Andy talks a lot about my influence on him growing up, but the truth is, he was a touchstone for me. When he worshipped me and asked for an extra lollipop to give me later, I knew I was doing well. If he shot hyphenated profanity at me in six-word strings, it was a sure bet I'd overdone it with the bossiness. And when he was proud, I knew I'd done something right.

My relationship with him affects how I view my own kids' sibling rivalry. I think knowing how they feel helps me know when to ignore it, when to moderate, and when to punish.

My oldest is only 10, so there are about, oh...20 years before she starts dating (according to Daddy, anyway). But thanks to my brother, I know what I want in a boyfriend for her. Someone who is self-aware without being self-centered. Who will worship her without being blind to her flaws. Who will respect her and her boundaries, even while challenging her to new heights. I know this, because I see it in my brother, and it's all good.

Love you, Andy.

Tuesday, October 04, 2005

Random Thought of the Day

I’m getting over a chest cold and I’m at that point where my throat occasionally spasms and throws me into a coughing fit. Caused problems in the PTO meeting last night.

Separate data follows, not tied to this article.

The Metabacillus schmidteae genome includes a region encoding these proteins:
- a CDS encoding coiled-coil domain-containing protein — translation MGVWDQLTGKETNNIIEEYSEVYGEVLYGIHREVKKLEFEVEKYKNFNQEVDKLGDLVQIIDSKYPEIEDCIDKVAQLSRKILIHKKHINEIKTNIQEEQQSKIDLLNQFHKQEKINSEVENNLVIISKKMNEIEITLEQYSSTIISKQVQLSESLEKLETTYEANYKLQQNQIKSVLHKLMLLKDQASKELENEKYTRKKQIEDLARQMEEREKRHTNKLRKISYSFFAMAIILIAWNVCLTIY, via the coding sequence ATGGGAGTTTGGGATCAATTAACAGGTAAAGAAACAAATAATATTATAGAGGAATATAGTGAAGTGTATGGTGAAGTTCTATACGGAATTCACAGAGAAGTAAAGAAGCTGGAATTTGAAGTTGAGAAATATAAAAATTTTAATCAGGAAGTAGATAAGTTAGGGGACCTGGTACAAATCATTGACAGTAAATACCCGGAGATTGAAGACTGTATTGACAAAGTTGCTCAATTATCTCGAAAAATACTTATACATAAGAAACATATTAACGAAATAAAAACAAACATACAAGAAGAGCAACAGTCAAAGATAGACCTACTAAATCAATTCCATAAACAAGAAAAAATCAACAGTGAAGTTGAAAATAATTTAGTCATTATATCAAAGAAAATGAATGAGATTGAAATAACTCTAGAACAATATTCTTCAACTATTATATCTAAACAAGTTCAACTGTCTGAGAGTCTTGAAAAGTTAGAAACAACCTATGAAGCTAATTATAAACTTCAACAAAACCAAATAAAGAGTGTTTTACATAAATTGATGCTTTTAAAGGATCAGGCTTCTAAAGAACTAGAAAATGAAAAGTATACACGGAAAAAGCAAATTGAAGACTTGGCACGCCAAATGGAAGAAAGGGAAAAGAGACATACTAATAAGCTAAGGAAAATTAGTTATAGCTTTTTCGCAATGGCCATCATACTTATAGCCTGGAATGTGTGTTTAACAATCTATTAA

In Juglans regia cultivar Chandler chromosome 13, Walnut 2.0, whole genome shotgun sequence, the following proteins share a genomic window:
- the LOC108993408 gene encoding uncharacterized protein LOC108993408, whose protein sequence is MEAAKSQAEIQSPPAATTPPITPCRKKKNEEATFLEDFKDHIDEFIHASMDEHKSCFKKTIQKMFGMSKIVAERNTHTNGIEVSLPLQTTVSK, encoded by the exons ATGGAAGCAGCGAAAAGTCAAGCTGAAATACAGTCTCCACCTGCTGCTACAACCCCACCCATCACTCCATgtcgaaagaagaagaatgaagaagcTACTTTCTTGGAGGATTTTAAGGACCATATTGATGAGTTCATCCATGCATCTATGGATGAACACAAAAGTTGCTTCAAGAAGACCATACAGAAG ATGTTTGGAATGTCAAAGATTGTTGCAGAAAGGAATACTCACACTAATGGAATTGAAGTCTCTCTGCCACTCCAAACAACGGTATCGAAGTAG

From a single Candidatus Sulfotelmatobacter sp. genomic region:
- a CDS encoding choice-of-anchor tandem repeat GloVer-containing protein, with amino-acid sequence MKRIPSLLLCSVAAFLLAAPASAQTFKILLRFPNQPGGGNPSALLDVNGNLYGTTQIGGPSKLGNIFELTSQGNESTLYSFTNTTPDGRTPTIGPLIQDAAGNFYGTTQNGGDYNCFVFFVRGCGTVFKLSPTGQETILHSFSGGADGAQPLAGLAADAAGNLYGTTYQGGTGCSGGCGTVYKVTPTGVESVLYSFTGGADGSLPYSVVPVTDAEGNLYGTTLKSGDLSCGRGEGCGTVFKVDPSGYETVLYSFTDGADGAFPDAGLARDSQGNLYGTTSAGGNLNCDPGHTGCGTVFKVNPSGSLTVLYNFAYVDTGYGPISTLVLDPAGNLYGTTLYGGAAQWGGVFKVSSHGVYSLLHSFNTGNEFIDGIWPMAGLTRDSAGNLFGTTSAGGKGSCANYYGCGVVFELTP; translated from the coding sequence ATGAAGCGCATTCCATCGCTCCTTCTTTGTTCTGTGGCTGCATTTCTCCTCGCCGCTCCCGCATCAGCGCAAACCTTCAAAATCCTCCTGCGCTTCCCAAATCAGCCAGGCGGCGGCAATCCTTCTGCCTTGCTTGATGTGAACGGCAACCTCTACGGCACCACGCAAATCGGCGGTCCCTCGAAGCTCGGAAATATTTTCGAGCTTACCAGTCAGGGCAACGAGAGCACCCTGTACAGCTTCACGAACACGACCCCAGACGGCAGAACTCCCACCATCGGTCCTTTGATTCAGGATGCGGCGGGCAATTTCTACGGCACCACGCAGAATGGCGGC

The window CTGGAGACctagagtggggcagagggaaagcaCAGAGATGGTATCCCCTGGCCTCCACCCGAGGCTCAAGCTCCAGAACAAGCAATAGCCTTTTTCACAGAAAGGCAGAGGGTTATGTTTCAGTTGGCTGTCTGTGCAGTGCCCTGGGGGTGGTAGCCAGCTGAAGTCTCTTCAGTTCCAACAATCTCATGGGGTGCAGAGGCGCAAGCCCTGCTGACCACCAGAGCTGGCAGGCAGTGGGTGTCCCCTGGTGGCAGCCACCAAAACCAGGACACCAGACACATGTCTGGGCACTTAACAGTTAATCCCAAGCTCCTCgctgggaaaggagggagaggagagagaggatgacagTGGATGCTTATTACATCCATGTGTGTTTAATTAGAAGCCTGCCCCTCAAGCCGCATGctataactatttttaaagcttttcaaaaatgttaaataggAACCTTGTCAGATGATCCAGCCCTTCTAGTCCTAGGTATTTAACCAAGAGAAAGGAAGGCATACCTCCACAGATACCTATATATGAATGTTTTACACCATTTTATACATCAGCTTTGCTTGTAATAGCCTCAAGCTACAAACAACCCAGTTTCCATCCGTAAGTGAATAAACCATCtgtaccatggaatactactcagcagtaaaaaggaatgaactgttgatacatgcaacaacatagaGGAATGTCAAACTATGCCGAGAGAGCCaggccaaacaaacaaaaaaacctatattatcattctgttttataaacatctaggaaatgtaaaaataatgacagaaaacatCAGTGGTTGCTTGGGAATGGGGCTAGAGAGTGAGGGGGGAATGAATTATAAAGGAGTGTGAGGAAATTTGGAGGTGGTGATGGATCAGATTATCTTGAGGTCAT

Anyway, I just had one of those “fits,” and used a mentho-lyptus cough drop to soothe it. And thought about how they figured out that eucalyptus had such properties.

That made me think about how all remedies were “natural” and that the best healers knew exactly which herb to brew into a tea to cure certain ailments, and which to make into a poultice, and so on.

That made me wonder about the earliest herbalists and how they knew these things.

Can you imagine the trial and error?

“Don’t take that more than twice a day. It killed my little brother. Cured his open sores, though.”

“Here, come sit over here by this bucket. Let’s see how much of this I have to give you before it makes you vomit.”

Sign posted in town square:

“Wanted: Individuals with no family, no obligations, willing to risk life, limb, and sanity to test healing potions. Good benefits.”


Friday, September 23, 2005

Slow Joe

My boss “wallpapered” our bathroom at work with old sheet music. As I’m a compulsive reader, I can’t help reading the same things over and over again. Some of them drive me nuts.

One is this song called “Slow Joe” by Charlie Harrison and Fred Rose. It says at the top,

This is Slow Joe

Slowest man a livin’

Never had a girl in his life

Of course you’ll want his whole history—

And then the lyrics go:

“Slow Joe the slow-est man a liv-in’

Slow Joe could nev-er be for-giv-en, The girls all tried

To love him in vain — He”